Frim: Adjective - fresh with new grass growth, especially in the Spring. [As defined by F. Philip Holland in Words of the White Peak].

    Simon Corble & Steve Wake.

  • A Conversation in Black and Whitewith photography by Steve Wake and Simon Corble

    Si: So what is the attraction of shooting in black-and-white for you, Steve?

    Steve: The attraction of shooting in black-and-white is in the striking results that can be achieved, converting a photo to black and white is the easy part, it is being able to see what will work well in black and white. easier said than done. I look for strong shapes, lost of contrast between objects.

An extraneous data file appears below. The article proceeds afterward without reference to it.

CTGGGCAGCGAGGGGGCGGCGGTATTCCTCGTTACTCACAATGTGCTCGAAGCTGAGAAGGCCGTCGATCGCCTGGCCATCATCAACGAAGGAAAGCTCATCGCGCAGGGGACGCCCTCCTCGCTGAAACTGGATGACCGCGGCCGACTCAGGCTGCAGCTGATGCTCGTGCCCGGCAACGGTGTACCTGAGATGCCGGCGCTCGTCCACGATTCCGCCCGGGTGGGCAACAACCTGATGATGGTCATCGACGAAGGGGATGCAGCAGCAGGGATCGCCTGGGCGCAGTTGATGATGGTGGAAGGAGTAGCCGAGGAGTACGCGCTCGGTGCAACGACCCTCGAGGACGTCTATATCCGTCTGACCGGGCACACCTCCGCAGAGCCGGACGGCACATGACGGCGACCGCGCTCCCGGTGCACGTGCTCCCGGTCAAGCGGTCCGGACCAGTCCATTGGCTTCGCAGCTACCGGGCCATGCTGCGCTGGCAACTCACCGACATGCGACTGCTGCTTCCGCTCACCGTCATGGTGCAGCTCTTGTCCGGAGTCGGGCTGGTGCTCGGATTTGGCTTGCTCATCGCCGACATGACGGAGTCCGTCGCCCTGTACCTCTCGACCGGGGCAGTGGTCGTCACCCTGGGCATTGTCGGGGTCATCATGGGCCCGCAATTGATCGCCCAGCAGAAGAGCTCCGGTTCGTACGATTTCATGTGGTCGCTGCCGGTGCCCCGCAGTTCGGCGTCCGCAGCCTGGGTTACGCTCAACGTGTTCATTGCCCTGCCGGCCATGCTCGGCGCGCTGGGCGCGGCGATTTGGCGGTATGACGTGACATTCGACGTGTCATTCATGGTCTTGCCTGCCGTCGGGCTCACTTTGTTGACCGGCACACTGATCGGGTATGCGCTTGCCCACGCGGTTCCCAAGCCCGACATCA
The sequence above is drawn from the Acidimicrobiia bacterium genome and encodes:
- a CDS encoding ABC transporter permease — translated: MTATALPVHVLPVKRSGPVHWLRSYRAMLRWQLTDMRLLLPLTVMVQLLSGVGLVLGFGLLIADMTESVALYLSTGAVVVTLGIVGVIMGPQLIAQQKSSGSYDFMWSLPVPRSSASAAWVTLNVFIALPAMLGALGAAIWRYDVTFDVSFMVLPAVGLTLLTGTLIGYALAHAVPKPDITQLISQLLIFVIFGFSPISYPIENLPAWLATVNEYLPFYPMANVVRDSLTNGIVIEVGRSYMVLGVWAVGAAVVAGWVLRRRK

Si: Oh, so do you choose a black-and-white setting on your camera, or always shoot in RAW and convert afterwards?

    Steve: I always shoot in RAW and convert afterwards, but this in itself sometimes brings a dilemma. I will download the photo and be torn between working with it in colour, or converting to black and white. Of course I could do both, but I have a bit of a bizarre trait in that I can only do one or the other.. Sounds odd, but I will have to delete one of them as I feel they both lose something by keeping one in colour and black-and-white.. Odd I know!

    Si: Interesting. I am the opposite in that I choose whether an image is going to be a black-and-white shot before I shoot and set the camera for that. It shows what a fundamental decision it is from the way we approach this question. Do you sometimes feel, as I do, that colour can be a distraction in a photo?